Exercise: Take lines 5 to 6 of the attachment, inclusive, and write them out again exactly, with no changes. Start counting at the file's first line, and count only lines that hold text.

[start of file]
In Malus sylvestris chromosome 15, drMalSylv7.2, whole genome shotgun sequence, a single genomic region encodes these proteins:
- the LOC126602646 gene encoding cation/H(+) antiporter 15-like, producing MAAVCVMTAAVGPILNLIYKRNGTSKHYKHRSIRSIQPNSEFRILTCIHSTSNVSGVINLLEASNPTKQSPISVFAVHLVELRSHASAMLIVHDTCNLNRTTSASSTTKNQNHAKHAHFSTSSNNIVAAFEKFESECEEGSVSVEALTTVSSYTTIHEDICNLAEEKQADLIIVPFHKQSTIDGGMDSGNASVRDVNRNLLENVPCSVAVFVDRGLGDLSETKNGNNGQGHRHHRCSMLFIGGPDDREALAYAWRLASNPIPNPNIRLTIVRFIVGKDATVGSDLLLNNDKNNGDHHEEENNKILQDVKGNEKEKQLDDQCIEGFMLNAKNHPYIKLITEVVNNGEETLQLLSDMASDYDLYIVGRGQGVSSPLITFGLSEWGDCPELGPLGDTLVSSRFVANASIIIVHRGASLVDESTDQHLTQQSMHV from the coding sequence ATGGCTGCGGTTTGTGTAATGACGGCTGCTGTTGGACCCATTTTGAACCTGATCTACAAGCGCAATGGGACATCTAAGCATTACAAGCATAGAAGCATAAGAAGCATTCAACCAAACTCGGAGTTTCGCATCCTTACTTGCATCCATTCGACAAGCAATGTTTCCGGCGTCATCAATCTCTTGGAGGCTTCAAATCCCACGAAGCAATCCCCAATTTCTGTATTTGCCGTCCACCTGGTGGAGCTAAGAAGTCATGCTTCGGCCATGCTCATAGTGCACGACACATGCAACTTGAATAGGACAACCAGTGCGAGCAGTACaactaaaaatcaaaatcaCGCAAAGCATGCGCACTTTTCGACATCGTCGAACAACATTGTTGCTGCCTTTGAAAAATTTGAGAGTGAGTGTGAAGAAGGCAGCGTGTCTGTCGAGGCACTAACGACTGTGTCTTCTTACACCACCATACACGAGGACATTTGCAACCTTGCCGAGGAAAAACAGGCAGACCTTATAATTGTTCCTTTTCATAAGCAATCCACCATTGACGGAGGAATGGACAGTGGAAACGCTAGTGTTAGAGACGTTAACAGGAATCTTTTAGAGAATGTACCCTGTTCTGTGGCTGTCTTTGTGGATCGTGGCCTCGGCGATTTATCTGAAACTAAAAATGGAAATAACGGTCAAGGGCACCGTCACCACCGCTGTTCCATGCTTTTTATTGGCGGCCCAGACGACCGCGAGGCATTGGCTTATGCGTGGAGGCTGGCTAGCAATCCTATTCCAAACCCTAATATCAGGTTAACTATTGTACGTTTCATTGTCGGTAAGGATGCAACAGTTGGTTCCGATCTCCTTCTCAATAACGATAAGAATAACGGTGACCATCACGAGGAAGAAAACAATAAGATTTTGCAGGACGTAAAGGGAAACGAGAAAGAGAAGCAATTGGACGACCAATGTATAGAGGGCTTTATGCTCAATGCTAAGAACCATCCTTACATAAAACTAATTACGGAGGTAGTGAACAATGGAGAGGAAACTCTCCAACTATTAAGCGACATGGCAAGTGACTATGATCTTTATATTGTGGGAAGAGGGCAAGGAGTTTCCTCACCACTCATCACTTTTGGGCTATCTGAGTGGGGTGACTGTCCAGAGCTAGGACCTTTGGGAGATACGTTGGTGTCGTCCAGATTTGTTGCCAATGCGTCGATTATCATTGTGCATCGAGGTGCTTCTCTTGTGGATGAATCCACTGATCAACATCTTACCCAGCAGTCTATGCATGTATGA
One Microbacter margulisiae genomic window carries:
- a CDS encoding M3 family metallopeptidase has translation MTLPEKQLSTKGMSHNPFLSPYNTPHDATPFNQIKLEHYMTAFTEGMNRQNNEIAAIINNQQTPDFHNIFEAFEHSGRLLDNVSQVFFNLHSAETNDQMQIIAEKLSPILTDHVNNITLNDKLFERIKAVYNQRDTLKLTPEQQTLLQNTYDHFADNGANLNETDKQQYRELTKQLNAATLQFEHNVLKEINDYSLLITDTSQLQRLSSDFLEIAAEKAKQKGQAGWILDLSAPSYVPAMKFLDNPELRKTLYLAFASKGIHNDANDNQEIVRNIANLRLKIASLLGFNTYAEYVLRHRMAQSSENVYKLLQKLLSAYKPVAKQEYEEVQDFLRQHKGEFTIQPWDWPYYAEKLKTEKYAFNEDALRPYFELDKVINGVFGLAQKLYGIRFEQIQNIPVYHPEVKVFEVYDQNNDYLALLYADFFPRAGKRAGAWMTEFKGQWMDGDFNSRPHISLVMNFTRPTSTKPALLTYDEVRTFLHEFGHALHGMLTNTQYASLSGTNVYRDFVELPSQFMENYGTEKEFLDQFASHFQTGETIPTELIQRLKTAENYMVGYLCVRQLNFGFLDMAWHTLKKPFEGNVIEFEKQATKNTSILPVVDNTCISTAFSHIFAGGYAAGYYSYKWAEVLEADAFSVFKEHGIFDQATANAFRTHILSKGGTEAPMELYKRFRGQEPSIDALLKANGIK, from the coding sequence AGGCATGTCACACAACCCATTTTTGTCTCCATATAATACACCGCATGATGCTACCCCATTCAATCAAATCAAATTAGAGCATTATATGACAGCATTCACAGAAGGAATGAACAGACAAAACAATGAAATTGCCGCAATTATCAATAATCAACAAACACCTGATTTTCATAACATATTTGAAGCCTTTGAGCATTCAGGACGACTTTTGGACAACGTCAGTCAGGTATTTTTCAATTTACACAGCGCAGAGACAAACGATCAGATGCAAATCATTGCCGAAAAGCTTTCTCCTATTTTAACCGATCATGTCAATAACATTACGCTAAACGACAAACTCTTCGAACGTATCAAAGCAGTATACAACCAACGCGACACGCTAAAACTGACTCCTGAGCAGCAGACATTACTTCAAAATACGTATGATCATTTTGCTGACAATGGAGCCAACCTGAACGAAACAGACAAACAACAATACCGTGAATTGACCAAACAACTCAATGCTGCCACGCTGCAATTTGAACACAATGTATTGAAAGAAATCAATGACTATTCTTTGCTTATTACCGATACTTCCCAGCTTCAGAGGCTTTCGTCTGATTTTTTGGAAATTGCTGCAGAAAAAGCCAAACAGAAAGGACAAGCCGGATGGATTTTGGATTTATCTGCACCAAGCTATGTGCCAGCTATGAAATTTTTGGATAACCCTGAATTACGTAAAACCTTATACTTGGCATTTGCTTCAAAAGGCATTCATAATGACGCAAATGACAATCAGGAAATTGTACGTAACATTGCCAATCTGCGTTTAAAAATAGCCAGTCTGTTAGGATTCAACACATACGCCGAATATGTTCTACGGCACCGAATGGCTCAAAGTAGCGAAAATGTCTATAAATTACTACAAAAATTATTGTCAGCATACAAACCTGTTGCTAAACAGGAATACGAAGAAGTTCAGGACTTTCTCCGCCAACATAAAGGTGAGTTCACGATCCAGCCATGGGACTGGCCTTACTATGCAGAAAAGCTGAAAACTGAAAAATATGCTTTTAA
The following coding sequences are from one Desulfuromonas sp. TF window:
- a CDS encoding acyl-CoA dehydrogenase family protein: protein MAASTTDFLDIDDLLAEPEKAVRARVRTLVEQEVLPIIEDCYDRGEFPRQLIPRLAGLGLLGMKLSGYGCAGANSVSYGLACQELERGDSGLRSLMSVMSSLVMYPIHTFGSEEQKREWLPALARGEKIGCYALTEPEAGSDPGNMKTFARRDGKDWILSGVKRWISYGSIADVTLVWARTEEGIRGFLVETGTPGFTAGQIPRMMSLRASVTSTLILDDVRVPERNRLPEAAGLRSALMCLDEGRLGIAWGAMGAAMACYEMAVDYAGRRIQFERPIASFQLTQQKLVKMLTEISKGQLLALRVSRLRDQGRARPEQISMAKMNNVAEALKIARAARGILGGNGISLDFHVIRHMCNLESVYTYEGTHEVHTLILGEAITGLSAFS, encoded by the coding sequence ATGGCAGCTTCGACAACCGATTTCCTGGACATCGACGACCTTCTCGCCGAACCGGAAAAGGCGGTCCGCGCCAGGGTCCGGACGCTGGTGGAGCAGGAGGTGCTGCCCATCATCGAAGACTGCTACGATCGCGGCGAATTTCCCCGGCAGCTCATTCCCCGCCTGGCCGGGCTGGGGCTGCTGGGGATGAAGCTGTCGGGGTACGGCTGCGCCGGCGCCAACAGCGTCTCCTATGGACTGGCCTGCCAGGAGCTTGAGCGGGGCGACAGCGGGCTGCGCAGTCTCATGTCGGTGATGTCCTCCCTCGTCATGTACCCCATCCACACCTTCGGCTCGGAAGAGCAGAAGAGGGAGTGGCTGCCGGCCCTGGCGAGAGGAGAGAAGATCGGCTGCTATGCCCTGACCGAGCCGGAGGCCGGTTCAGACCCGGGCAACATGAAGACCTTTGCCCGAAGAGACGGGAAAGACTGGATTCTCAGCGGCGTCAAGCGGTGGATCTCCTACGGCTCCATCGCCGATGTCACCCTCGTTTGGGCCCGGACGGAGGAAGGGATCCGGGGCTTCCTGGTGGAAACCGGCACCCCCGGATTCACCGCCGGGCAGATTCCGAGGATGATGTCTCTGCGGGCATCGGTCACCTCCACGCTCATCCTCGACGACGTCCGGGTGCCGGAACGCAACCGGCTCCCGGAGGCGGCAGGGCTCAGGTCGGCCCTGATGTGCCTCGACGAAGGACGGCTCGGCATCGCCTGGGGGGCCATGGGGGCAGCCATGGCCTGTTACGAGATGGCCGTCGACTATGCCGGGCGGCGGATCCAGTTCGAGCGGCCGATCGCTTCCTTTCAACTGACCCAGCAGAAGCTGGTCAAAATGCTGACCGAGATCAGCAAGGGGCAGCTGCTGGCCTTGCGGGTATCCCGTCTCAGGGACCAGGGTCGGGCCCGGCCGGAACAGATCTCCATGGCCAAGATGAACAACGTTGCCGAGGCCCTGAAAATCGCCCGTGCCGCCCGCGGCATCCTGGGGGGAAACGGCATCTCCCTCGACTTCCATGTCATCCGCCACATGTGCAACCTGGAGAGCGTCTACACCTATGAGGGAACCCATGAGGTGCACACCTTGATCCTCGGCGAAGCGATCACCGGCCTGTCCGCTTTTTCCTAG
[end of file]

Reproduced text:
The following coding sequences are from one Desulfuromonas sp. TF window:
- a CDS encoding acyl-CoA dehydrogenase family protein: protein MAASTTDFLDIDDLLAEPEKAVRARVRTLVEQEVLPIIEDCYDRGEFPRQLIPRLAGLGLLGMKLSGYGCAGANSVSYGLACQELERGDSGLRSLMSVMSSLVMYPIHTFGSEEQKREWLPALARGEKIGCYALTEPEAGSDPGNMKTFARRDGKDWILSGVKRWISYGSIADVTLVWARTEEGIRGFLVETGTPGFTAGQIPRMMSLRASVTSTLILDDVRVPERNRLPEAAGLRSALMCLDEGRLGIAWGAMGAAMACYEMAVDYAGRRIQFERPIASFQLTQQKLVKMLTEISKGQLLALRVSRLRDQGRARPEQISMAKMNNVAEALKIARAARGILGGNGISLDFHVIRHMCNLESVYTYEGTHEVHTLILGEAITGLSAFS, encoded by the coding sequence ATGGCAGCTTCGACAACCGATTTCCTGGACATCGACGACCTTCTCGCCGAACCGGAAAAGGCGGTCCGCGCCAGGGTCCGGACGCTGGTGGAGCAGGAGGTGCTGCCCATCATCGAAGACTGCTACGATCGCGGCGAATTTCCCCGGCAGCTCATTCCCCGCCTGGCCGGGCTGGGGCTGCTGGGGATGAAGCTGTCGGGGTACGGCTGCGCCGGCGCCAACAGCGTCTCCTATGGACTGGCCTGCCAGGAGCTTGAGCGGGGCGACAGCGGGCTGCGCAGTCTCATGTCGGTGATGTCCTCCCTCGTCATGTACCCCATCCACACCTTCGGCTCGGAAGAGCAGAAGAGGGAGTGGCTGCCGGCCCTGGCGAGAGGAGAGAAGATCGGCTGCTATGCCCTGACCGAGCCGGAGGCCGGTTCAGACCCGGGCAACATGAAGACCTTTGCCCGAAGAGACGGGAAAGACTGGATTCTCAGCGGCGTCAAGCGGTGGATCTCCTACGGCTCCATCGCCGATGTCACCCTCGTTTGGGCCCGGACGGAGGAAGGGATCCGGGGCTTCCTGGTGGAAACCGGCACCCCCGGATTCACCGCCGGGCAGATTCCGAGGATGATGTCTCTGCGGGCATCGGTCACCTCCACGCTCATCCTCGACGACGTCCGGGTGCCGGAACGCAACCGGCTCCCGGAGGCGGCAGGGCTCAGGTCGGCCCTGATGTGCCTCGACGAAGGACGGCTCGGCATCGCCTGGGGGGCCATGGGGGCAGCCATGGCCTGTTACGAGATGGCCGTCGACTATGCCGGGCGGCGGATCCAGTTCGAGCGGCCGATCGCTTCCTTTCAACTGACCCAGCAGAAGCTGGTCAAAATGCTGACCGAGATCAGCAAGGGGCAGCTGCTGGCCTTGCGGGTATCCCGTCTCAGGGACCAGGGTCGGGCCCGGCCGGAACAGATCTCCATGGCCAAGATGAACAACGTTGCCGAGGCCCTGAAAATCGCCCGTGCCGCCCGCGGCATCCTGGGGGGAAACGGCATCTCCCTCGACTTCCATGTCATCCGCCACATGTGCAACCTGGAGAGCGTCTACACCTATGAGGGAACCCATGAGGTGCACACCTTGATCCTCGGCGAAGCGATCACCGGCCTGTCCGCTTTTTCCTAG